After his success in achieving Catholic emancipation in 1829, Daniel O’ Connell’s next objective was the quest to repeal the Act of Union between Great Britain and Ireland. He desired, not an independent republic, but rather the independent Kingdom of Ireland under the British monarch, in which all the people of Ireland would be represented in a parliament in Dublin. This, however, did not suit the interests of the United Kingdom parliament which did not treat Ireland as it did Wales and Scotland. Unlike these countries which were in full union and controlled from London, Ireland was in effect controlled by a separate office in Dublin Castle and a Lord Lieutenant based in Phoenix Park.
If O’Connell’s goal of repeal was not attractive to Britain, then neither did it appeal to the Protestant population of Ireland who regarded it as an attempt to secure Catholic domination over the whole country.
The Whig (Liberal) Party were in power at this time and even though in 1833 they introduced a coercion bill which, amongst other things, removed the right of trial by jury, O’ Connell and his supporters in Parliament were inclined to deal with them rather than the Conservatives, whom he considered to be less inclined to make concessions or grant reforms in Ireland.
Reforms in Ireland
Recognizing that repeal would take a long time to achieve O’Connell set about seeking other reforms. The principal reform needed most was the removal of forced tithes by farmers of all religions to the established church, i.e. the Anglican Church of Ireland. In 1832, resistance to these tithes payments, led to many brutal attacks both on property and people, hence the Coercion bill. Over 200 people were killed and many hundreds hurt. The whole country was in turmoil. Those who refused to, or could not pay, faced seizure of property, livestock or imprisonment. Resistance increased and the yeomanry resorted to violence to maintain peace. Protestant clergymen were murdered, rioters shot and many arrests made. O’Connell was appalled by the violence and attempted to persuade the people that they would get rid of the tithe payments if they could first repeal the Union. Meanwhile, the government, flustered by the mounting tension, not only increased its powers but suppressed 10 Church of Ireland bishoprics. The loss of revenue to Anglican clergymen was offset by government payment of £1m and in 1838, O’ Connell was able to persuade the government to cut the tithe payment by 25%. This had the effect of taking the heat out of the situation.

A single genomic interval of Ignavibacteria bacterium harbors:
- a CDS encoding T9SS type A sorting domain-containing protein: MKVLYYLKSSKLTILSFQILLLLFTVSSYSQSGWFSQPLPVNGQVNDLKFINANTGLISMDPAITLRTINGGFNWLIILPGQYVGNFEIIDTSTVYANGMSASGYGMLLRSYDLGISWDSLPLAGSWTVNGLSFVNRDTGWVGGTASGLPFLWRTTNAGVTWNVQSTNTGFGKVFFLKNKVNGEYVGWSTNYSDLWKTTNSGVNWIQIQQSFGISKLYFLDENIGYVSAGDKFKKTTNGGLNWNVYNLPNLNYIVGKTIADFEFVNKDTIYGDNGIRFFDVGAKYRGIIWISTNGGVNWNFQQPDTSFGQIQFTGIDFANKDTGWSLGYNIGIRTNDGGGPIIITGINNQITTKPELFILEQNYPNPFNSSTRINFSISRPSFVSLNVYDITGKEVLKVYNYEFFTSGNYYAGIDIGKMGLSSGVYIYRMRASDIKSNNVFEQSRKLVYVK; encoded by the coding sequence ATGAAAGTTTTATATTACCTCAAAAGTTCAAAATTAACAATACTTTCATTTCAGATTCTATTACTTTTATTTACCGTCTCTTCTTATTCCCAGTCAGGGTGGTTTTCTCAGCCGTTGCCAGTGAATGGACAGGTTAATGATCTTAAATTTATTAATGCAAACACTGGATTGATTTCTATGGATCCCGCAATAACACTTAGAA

Another reform given by the Whigs came about in 1831 when the Chief Secretary established a state-run system of interdenominational primary education, The National Schools. However, the Presbyterian’s and the Anglicans demanded denominational schooling and this was followed up in 1834 by the Catholic Church. Yet another reform was that from 1835 onwards Catholics could become judges and magistrates. This was the year in which the Whigs and O’Connell made a formal pact.
The RIC was also established and Catholics were encouraged to join. However, O’Connell’s main goal, the repeal of the act of union, seemed no nearer and so from 1841 he stepped up his campaign, influenced by the fact that the Conservative Party had gained power in Parliament.
The Conservatives were led by Sir Robert Peel always an enemy to reform in Ireland. As with his Emancipation campaign, O’ Connell initiated a series of mass peaceful gatherings, sometimes amounting to hundreds of thousands.
Demonstrations in Ireland
It was O’ Connells hope that such mass demonstrations would, as it did with emancipation, influence the British parliament in granting repeal. However, both the Conservatives and the Whig parties refused to be influenced.
Indeed his last demonstration at Clontarf on 7th October 1843 was banned and O’ Connell, always a man of peace and upholder of the law, encouraged his supporters to respect the ban. None the less in May 1844 the government had O’Connell arrested and jailed for 1 year in Richmond Prison in London. The governor would not put him in a cell but gave him residence in his own home. In September the sentence was overturned in the House of Commons and he was released.
By now the great campaign was winding down and O’ Connell, now in his 70’s, was meeting resistance within the movement. A subgroup, known as Young Ireland was growing more and more discontented by the closeness of O’ Connell’s closeness to the Catholic Church and its interests. They began to lean towards a more revolutionary approach in ending the Union. Unknown to all of them, Ireland with its population of approximately 8,5000,000 was on the brink of a terrible disaster.
- A History of Ireland. Jonathon Bardon. Gill& Macmillan. Dublin.2009 edition
- The Course of Irish History. T.W. Moody and F.X. Martin. Mercier Press. Dublin2001 edition
- Modern Ireland 1600-1972. R.F. Foster. Penguin Books. London 1988
- The Green Flag, A History of Ireland. Robert Kee. Penguin Books. London2000 edition
Last updated March 2, 2020.